Dealing with the Transportation Security Administration is one of the most stressful things about flying. The agency has authority over the security of everyone traveling in the United States. Which means TSA officers are the ones scrutinizing your ID, double-checking your boarding pass, screening your baggage, and guiding you through metal detectors and body scanners before you’re allowed into the secure area of the airport.
We’re all aware the TSA is simply there to keep us all safe. But that doesn’t mean we don’t occasionally wonder why our liquid toiletries all need to be in containers that measure 3.4 ounces or less, orr that we don’t get impatient when we have to wait in a long line at the security checkpoint. (Perhaps waiting behind somebody who’s slow, or has decided to try to take something ridiculous through airport security.)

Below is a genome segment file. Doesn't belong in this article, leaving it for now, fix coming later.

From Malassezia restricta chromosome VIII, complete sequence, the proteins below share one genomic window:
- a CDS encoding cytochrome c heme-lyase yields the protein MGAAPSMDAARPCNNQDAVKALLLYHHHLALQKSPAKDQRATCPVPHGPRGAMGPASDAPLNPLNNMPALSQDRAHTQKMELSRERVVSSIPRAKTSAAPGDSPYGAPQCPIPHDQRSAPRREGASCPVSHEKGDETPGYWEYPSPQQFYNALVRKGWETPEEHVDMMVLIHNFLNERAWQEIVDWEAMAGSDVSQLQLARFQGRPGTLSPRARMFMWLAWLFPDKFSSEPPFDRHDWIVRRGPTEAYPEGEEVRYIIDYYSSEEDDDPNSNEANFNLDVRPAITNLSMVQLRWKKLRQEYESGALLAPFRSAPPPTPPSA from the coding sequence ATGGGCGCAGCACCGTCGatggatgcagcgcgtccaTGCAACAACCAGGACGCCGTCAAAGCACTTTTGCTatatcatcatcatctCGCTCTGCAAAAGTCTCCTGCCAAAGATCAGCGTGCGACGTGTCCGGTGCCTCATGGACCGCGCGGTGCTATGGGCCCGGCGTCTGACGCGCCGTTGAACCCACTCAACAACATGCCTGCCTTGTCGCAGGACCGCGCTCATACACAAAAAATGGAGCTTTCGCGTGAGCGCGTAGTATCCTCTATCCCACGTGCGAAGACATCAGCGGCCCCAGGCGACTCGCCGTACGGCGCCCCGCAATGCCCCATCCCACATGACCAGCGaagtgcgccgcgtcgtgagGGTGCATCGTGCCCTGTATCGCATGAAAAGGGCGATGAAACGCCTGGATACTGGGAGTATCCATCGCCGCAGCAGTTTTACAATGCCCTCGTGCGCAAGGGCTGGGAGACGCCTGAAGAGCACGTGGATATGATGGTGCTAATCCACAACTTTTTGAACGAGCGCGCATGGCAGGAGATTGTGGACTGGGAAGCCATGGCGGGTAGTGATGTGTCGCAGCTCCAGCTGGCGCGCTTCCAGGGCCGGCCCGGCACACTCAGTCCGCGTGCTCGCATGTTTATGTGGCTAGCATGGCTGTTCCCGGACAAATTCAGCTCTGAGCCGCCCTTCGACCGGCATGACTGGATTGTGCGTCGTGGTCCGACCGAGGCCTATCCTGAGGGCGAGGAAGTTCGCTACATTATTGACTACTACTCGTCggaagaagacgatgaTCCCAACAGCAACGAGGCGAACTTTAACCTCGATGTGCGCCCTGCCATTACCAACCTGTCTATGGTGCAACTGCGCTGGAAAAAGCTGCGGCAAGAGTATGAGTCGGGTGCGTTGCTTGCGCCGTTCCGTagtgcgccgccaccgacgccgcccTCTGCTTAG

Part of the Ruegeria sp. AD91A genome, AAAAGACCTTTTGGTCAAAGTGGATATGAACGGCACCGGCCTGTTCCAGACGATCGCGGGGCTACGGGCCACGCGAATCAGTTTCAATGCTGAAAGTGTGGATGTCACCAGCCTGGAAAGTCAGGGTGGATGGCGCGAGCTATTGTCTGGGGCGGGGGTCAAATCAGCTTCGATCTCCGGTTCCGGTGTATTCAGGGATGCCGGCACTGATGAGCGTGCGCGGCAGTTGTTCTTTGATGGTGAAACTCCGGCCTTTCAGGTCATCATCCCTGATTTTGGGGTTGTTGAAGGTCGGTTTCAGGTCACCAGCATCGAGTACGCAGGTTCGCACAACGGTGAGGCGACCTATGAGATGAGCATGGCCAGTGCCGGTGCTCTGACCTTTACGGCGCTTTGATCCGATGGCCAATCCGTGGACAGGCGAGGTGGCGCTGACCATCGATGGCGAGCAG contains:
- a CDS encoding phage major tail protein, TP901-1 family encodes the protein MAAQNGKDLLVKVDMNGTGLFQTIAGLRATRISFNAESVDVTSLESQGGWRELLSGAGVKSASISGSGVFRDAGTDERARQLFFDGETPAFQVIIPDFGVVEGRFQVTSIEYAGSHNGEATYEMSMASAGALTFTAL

Keeping track of the rules is an important part of cooperating with the TSA and ensuring you get through security with enough time to catch your flight. We all know the basic TSA rules: You have to hand over your ID and your boarding pass to access the security checkpoint, you need to take off your shoes, remove your laptop from your bag, and separate your liquids (which need to be in small containers and corralled in a zip-top plastic bag).
But what you may not know is there are some useful exceptions to the TSA rules. Some of them apply only in specific circumstances and to specific people, but others are useful for anybody who knows that they exist. Read on to check out some exceptions to TSA rules that just about every traveler should know.